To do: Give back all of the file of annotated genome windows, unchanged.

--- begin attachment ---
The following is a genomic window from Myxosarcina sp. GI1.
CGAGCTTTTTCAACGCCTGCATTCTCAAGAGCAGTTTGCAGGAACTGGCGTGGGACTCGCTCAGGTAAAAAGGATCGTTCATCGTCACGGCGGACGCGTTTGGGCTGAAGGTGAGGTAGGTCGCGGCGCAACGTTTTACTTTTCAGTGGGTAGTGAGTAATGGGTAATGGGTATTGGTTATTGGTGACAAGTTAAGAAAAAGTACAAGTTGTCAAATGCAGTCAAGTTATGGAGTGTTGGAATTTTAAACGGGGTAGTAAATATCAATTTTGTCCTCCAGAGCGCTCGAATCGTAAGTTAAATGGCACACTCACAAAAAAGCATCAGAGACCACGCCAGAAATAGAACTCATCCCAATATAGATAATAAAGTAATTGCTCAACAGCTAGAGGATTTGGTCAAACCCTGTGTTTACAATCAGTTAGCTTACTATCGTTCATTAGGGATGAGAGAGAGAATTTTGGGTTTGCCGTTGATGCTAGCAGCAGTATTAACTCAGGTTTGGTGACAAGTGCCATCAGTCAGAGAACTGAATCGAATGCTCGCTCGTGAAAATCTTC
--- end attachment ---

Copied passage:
The following is a genomic window from Myxosarcina sp. GI1.
CGAGCTTTTTCAACGCCTGCATTCTCAAGAGCAGTTTGCAGGAACTGGCGTGGGACTCGCTCAGGTAAAAAGGATCGTTCATCGTCACGGCGGACGCGTTTGGGCTGAAGGTGAGGTAGGTCGCGGCGCAACGTTTTACTTTTCAGTGGGTAGTGAGTAATGGGTAATGGGTATTGGTTATTGGTGACAAGTTAAGAAAAAGTACAAGTTGTCAAATGCAGTCAAGTTATGGAGTGTTGGAATTTTAAACGGGGTAGTAAATATCAATTTTGTCCTCCAGAGCGCTCGAATCGTAAGTTAAATGGCACACTCACAAAAAAGCATCAGAGACCACGCCAGAAATAGAACTCATCCCAATATAGATAATAAAGTAATTGCTCAACAGCTAGAGGATTTGGTCAAACCCTGTGTTTACAATCAGTTAGCTTACTATCGTTCATTAGGGATGAGAGAGAGAATTTTGGGTTTGCCGTTGATGCTAGCAGCAGTATTAACTCAGGTTTGGTGACAAGTGCCATCAGTCAGAGAACTGAATCGAATGCTCGCTCGTGAAAATCTTC